- Encourage healthy relationships with peers
- Support Marriage counseling and enrichment
- Support sources of Faith, Hope, and Cultural Traditions
WHO CAN HELP BUILD RESILIENCE?
Every part of a family and community can help build resilience by using the above 3 principles to plan how to use time and resources
- Parents and Siblings
- Extended Families
- Faith Communities
- Civic organizations
- Nonprofit Foundations
- Law Enforcement
- Foster Homes and Support Agencies
- Public Agencies and Governments
- Prisons and Juvenile Justice Programs
Protective And Compensatory Experiences
Positive Parenting Practices
- Singing and Story Telling
- Reading Together
- Family Meals
- Family Outings
- Playtime with Peers
- Limit TV Time
Children who grow up with significant adversity have the potential to develop certain abilities more than other children.
- Ability to sense others’ moods and adjust interaction accordingly
- Awareness and observation of their environment
- Sense of directions
- Ability to know what it will take to survive a dangerous or challenging situation
- Ability to lead others
- Ability to think outside the box, creative problem solving
- Creative expressions such as music, art and writing
EMINENT AND CREATIVE PEOPLE
- In a search of encyclopedias, 25% of eminent people lost one parent before the age of 10, 45% before the age of 20.
- Close to one third of U.S Presidents lost one parent as a child.
- Jews represent 0.2% of the world’s population, but have earned 22% of Nobel prizes. (Also one of the most persecuted people historically, especially in 20th century Europe)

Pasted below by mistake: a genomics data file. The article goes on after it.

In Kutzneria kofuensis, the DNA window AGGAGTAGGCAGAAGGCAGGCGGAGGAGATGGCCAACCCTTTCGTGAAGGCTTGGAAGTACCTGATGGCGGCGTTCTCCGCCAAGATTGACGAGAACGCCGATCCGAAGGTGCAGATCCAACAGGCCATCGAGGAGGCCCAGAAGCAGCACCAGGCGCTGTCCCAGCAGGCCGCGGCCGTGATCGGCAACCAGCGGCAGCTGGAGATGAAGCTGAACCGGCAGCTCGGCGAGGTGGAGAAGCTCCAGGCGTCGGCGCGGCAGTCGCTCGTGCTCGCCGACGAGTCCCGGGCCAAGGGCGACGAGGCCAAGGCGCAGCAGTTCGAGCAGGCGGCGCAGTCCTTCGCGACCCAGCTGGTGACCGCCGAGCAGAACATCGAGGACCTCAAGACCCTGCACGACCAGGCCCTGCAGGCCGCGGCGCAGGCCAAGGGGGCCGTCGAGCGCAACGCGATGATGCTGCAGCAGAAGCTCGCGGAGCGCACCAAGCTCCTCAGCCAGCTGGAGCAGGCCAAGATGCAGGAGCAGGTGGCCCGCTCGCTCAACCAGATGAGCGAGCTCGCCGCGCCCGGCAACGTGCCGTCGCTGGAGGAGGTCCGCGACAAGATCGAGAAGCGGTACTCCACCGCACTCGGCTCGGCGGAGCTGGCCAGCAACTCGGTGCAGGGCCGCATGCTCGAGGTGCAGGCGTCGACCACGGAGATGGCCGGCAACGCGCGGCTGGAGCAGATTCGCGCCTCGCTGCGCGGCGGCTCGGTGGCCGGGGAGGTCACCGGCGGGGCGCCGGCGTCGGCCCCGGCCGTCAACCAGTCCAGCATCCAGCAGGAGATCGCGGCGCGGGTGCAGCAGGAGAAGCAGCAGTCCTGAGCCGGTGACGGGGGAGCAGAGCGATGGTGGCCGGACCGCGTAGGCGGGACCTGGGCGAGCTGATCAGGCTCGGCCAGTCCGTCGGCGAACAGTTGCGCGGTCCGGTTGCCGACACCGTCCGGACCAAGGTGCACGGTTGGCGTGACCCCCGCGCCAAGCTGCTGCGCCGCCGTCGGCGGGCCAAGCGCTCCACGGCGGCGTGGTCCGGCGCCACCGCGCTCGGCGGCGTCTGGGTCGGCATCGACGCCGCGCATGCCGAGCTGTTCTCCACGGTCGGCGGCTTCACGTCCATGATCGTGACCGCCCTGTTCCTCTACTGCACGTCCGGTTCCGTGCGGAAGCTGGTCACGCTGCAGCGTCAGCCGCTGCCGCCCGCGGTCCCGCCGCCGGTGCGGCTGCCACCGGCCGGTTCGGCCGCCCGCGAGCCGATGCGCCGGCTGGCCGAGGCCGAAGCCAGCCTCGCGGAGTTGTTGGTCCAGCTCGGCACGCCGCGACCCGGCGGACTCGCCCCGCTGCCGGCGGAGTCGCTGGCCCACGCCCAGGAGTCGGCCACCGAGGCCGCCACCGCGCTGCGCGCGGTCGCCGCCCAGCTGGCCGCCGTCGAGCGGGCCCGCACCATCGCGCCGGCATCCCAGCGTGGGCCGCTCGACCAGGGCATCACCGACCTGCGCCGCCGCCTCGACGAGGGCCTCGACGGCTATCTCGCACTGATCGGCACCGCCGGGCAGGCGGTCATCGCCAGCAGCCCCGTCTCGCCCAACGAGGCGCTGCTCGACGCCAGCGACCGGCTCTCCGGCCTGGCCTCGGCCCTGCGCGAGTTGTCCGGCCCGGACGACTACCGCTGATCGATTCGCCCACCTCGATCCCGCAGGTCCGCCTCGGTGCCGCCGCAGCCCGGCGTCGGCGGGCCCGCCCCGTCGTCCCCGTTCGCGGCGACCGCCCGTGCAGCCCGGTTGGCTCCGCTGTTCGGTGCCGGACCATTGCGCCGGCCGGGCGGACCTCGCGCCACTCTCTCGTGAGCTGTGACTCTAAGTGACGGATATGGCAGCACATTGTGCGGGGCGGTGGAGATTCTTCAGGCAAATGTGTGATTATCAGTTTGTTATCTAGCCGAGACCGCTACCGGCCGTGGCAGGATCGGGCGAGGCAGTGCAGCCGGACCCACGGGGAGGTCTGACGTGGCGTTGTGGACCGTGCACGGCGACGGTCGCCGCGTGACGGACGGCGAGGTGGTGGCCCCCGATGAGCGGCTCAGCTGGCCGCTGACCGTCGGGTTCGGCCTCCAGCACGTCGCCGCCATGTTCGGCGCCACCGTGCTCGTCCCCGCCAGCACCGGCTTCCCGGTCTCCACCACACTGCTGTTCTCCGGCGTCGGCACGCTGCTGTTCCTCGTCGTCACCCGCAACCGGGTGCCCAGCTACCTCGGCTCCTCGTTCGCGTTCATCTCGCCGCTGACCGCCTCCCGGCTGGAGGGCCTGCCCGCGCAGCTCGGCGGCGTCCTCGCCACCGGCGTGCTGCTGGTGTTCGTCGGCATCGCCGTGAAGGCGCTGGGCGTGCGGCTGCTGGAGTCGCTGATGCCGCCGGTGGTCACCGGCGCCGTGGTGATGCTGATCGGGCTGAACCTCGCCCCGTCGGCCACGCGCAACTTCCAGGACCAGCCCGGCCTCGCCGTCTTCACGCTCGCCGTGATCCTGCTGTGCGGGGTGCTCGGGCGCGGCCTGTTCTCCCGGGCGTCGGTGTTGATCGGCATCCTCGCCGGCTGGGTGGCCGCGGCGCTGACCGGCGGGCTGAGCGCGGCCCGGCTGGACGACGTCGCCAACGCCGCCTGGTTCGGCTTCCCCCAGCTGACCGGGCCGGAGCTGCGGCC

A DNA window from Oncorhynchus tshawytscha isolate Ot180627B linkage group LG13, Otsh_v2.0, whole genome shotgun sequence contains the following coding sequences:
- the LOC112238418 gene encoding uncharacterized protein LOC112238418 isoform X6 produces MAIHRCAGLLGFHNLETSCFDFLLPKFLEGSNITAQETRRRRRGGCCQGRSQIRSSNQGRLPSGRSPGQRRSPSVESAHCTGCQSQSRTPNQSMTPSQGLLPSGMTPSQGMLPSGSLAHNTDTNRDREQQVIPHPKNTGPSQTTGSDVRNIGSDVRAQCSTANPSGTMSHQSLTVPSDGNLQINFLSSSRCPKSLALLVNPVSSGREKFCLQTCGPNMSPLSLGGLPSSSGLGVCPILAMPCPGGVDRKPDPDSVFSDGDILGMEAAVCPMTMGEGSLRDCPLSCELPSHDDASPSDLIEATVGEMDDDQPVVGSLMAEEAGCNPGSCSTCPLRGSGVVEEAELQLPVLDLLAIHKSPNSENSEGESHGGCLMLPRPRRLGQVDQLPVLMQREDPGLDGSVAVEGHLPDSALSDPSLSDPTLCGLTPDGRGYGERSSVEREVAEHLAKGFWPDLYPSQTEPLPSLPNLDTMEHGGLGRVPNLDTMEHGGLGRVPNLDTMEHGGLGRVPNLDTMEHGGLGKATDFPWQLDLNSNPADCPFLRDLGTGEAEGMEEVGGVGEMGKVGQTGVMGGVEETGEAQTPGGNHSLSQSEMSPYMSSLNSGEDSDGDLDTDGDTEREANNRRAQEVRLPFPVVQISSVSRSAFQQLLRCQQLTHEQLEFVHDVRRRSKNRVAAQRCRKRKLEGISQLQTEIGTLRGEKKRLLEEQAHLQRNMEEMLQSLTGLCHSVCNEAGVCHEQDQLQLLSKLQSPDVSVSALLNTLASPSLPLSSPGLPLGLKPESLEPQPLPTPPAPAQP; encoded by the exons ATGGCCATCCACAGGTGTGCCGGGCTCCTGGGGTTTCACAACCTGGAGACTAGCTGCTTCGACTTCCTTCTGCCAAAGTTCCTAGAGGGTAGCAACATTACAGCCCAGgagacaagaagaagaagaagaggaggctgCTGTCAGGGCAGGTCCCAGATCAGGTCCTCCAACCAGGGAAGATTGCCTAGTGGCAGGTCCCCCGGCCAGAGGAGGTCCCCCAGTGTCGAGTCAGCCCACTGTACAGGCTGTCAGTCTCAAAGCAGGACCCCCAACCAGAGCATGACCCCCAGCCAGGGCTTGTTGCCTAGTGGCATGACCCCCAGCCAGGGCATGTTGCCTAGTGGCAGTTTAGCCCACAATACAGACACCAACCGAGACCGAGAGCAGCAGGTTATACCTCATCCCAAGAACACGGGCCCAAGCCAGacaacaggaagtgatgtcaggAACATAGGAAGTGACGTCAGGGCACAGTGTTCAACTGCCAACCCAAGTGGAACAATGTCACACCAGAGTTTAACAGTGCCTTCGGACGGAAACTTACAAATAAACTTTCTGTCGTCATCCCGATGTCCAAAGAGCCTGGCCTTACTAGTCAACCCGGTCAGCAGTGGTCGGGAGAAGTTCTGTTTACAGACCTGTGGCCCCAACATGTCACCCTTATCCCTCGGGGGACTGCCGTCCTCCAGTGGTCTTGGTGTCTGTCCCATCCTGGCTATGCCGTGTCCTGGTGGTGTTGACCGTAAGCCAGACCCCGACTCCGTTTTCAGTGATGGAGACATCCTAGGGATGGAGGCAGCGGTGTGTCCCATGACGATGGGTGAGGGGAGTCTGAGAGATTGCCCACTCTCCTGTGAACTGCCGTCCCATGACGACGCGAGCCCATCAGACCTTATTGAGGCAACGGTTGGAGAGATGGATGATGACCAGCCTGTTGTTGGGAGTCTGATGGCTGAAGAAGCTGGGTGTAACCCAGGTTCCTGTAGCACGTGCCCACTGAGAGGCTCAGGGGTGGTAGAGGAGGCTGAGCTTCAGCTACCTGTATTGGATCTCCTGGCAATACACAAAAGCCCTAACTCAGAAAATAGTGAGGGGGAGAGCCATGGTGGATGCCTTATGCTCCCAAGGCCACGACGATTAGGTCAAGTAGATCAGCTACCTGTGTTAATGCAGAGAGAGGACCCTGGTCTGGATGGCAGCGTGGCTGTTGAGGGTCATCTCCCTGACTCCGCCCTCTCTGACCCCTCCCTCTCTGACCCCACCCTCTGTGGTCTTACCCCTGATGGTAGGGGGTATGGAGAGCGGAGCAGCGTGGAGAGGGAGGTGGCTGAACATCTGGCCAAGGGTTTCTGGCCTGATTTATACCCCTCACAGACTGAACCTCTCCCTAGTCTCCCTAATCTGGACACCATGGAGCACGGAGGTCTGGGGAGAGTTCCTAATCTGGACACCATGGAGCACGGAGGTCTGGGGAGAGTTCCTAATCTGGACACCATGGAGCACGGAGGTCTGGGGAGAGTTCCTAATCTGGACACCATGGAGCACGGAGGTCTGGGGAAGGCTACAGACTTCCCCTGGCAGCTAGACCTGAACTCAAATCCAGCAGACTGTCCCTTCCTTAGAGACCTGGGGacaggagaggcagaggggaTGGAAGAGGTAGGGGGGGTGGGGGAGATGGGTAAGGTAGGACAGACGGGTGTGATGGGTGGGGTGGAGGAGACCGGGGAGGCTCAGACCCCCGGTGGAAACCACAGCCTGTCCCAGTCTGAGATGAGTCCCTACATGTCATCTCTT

- Many of the most famous artists and musician have overcome childhood adversity.
- Maintaining at least one stable, healthy relationship with an encouraging adult is one of the most important factors for developing resilience and overcoming adversity.
- The more relationships a child has with extended family and community members, the more likely this will happen, whether the parents are able be there for the child or not.
- Secure attachment with a primary caregiver is probably the most crucial factor for developing resilience. When this does not occur, that is when all the other community interventions become vital, as well as community support of the primary caregiver relationship.
WESTERN CULTURE VS. EASTERN CULTURE
ALONE IN AMERICA
COLLECTIVISM VALUES RELATIONSHIPS
- As you can see from the map, countries with more western culture such as the US, Canada, Western Europe and Australia have a more Individualistic Society. Being independent is valued and expected. In many ways this has been a positive thing for these societies in fostering innovation and technological progress.